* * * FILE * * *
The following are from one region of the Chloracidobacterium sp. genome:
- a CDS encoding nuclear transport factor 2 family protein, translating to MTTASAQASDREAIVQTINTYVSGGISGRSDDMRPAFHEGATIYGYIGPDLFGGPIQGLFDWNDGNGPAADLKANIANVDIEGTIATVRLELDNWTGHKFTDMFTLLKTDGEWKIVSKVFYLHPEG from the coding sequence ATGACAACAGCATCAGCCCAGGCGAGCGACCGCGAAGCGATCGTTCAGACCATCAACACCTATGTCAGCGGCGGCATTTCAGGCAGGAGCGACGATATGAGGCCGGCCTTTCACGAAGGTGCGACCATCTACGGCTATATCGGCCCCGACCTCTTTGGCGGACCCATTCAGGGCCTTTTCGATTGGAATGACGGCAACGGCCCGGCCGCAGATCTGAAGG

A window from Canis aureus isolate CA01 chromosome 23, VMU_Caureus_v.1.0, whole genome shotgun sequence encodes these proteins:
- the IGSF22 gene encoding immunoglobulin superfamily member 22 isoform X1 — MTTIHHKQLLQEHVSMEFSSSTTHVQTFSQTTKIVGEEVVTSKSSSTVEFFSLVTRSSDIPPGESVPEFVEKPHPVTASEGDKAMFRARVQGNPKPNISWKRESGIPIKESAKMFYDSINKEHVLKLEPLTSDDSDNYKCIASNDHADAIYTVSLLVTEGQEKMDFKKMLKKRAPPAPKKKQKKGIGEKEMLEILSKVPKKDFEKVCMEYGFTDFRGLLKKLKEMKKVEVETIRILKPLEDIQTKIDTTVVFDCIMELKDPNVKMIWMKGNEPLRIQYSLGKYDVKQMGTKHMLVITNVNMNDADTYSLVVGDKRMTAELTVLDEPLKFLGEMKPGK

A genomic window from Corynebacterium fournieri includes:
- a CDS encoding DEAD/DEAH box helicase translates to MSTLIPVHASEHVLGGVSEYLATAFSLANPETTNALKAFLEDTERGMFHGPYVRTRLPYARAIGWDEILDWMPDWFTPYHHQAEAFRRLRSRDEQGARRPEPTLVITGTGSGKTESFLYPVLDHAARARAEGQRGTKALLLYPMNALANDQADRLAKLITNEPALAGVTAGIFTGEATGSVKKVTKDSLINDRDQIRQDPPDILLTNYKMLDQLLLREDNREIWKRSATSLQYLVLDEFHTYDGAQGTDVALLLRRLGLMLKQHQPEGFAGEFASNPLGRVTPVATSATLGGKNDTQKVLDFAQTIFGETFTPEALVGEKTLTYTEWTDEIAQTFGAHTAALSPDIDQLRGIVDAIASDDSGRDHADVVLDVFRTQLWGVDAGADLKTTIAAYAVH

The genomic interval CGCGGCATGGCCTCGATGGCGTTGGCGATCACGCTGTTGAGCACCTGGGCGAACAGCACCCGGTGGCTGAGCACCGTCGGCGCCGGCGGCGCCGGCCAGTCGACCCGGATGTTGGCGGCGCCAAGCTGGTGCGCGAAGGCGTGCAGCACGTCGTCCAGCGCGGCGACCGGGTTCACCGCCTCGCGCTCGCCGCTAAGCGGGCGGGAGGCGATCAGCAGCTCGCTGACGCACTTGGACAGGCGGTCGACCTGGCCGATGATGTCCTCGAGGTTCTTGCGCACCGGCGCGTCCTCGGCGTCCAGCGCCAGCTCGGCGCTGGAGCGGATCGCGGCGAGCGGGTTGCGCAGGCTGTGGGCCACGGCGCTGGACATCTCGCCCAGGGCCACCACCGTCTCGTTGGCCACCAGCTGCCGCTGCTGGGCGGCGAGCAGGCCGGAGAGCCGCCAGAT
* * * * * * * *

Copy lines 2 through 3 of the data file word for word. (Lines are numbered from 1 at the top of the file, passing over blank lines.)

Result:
- a CDS encoding nuclear transport factor 2 family protein, translating to MTTASAQASDREAIVQTINTYVSGGISGRSDDMRPAFHEGATIYGYIGPDLFGGPIQGLFDWNDGNGPAADLKANIANVDIEGTIATVRLELDNWTGHKFTDMFTLLKTDGEWKIVSKVFYLHPEG from the coding sequence ATGACAACAGCATCAGCCCAGGCGAGCGACCGCGAAGCGATCGTTCAGACCATCAACACCTATGTCAGCGGCGGCATTTCAGGCAGGAGCGACGATATGAGGCCGGCCTTTCACGAAGGTGCGACCATCTACGGCTATATCGGCCCCGACCTCTTTGGCGGACCCATTCAGGGCCTTTTCGATTGGAATGACGGCAACGGCCCGGCCGCAGATCTGAAGG

A window from Canis aureus isolate CA01 chromosome 23, VMU_Caureus_v.1.0, whole genome shotgun sequence encodes these proteins: